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Can Green Sustain Growth?From the Religion to the Reality of Sustainable Prosperity$
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John Zysman and Mark Huberty

Print publication date: 2013

Print ISBN-13: 9780804785259

Published to Stanford Scholarship Online: May 2014

DOI: 10.11126/stanford/9780804785259.001.0001

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PRINTED FROM STANFORD SCHOLARSHIP ONLINE (www.stanford.universitypressscholarship.com). (c) Copyright Stanford University Press, 2019. All Rights Reserved. An individual user may print out a PDF of a single chapter of a monograph in SSO for personal use.date: 13 October 2019

Brazil

Brazil

Disentangling Green Industry from Brown Consequences

Chapter:
(p.206) 12 Brazil
Source:
Can Green Sustain Growth?
Author(s):

Benjamin S. Allen

Publisher:
Stanford University Press
DOI:10.11126/stanford/9780804785259.003.0012

Brazil’s energy matrix is among the most renewable in the world: 46% stems from hydroelectric dams, sugar cane-based ethanol, and wood and vegetable carbon. However, by some estimates Brazil is also the fourth-highest greenhouse gas emitter – a position earned by deforestation of the Amazon rainforest, which when combined with conversion to pasture or agriculture, releases 80% of Brazil’s annual GHG emissions. Renewable energy, meanwhile, is not as green as it first appears – sugar cane requires extensive tracts of land on which to grow; biodiesel producers employ both bovine fat and soybeans, increasing demand from industries linked to deforestation; and hydroelectric dams require local deforestation, and produce downstream ecological consequences. Thus, renewables may contribute to deforestation-related GHG emissions, if environmental laws are not enforced. By discussing the trajectories of Amazon deforestation, renewable energy, and environmental politics in Brazil, this chapter illustrates that “green” industry may have “brown” consequences.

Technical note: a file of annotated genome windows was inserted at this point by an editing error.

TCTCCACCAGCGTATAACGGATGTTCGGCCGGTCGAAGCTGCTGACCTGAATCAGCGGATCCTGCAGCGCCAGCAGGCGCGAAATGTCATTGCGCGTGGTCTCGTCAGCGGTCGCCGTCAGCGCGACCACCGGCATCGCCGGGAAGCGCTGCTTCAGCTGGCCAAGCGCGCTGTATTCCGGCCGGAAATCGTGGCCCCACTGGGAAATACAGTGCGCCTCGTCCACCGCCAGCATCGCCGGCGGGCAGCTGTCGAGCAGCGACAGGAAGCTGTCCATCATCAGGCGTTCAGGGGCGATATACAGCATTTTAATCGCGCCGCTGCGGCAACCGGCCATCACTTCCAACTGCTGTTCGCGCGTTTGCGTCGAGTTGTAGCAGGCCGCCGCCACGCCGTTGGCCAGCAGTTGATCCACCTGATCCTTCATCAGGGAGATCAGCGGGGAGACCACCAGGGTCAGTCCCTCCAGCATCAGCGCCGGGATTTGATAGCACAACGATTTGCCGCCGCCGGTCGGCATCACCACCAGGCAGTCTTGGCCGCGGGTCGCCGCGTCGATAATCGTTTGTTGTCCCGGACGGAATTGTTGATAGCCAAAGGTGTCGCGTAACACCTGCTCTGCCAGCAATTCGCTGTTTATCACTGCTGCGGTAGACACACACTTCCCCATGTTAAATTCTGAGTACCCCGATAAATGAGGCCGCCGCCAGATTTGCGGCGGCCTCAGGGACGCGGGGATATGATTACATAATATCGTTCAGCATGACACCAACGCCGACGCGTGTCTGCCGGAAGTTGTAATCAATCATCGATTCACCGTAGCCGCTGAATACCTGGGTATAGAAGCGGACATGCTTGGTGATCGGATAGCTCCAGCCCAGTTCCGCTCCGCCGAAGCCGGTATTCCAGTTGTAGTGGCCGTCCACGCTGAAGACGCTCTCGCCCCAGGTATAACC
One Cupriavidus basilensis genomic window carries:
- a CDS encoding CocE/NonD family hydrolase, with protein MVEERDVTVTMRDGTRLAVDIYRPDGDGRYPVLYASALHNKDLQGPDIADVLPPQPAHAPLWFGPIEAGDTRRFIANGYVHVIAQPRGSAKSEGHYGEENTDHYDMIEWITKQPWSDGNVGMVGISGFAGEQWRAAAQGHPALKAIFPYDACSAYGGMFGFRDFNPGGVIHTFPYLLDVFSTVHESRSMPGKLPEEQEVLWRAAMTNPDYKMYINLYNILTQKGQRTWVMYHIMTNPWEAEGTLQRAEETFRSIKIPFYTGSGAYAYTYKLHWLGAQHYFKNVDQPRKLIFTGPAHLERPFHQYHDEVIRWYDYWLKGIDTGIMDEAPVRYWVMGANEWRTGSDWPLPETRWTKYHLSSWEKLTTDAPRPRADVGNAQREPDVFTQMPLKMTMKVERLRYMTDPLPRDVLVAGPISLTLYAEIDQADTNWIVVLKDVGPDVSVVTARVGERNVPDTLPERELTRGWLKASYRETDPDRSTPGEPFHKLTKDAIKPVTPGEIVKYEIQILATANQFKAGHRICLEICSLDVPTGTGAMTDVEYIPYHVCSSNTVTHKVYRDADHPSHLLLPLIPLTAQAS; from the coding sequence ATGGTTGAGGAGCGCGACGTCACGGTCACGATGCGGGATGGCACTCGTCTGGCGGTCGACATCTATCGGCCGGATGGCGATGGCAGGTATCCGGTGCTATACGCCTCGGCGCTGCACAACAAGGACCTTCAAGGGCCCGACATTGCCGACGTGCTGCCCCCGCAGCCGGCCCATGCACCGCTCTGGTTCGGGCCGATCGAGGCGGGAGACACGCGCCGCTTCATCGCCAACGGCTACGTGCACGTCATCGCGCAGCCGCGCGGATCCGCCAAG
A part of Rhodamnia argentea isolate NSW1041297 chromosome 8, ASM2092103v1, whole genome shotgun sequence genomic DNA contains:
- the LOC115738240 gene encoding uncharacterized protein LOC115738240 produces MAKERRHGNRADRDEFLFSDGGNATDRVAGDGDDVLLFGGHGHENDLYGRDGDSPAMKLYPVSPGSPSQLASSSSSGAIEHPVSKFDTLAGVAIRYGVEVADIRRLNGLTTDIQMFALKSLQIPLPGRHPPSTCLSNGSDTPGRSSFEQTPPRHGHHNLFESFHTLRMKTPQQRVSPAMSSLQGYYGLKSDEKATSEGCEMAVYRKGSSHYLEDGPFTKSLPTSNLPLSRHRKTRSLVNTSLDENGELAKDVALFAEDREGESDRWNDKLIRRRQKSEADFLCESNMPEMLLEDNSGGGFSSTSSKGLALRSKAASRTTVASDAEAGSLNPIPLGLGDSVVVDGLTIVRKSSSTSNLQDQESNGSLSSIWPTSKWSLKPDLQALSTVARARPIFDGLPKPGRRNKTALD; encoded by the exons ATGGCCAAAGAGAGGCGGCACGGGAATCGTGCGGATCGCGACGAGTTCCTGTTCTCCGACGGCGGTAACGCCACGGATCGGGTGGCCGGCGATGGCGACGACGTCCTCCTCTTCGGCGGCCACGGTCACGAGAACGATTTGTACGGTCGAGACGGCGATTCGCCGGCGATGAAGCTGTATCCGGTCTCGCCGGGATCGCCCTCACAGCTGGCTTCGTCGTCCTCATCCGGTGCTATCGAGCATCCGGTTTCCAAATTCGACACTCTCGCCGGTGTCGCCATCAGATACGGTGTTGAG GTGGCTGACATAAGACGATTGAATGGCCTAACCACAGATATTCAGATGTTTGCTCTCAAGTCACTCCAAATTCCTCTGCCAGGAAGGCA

Keywords:   deforestation, ethanol, hydropower, biodiesel, ranching, agriculture, timber industry

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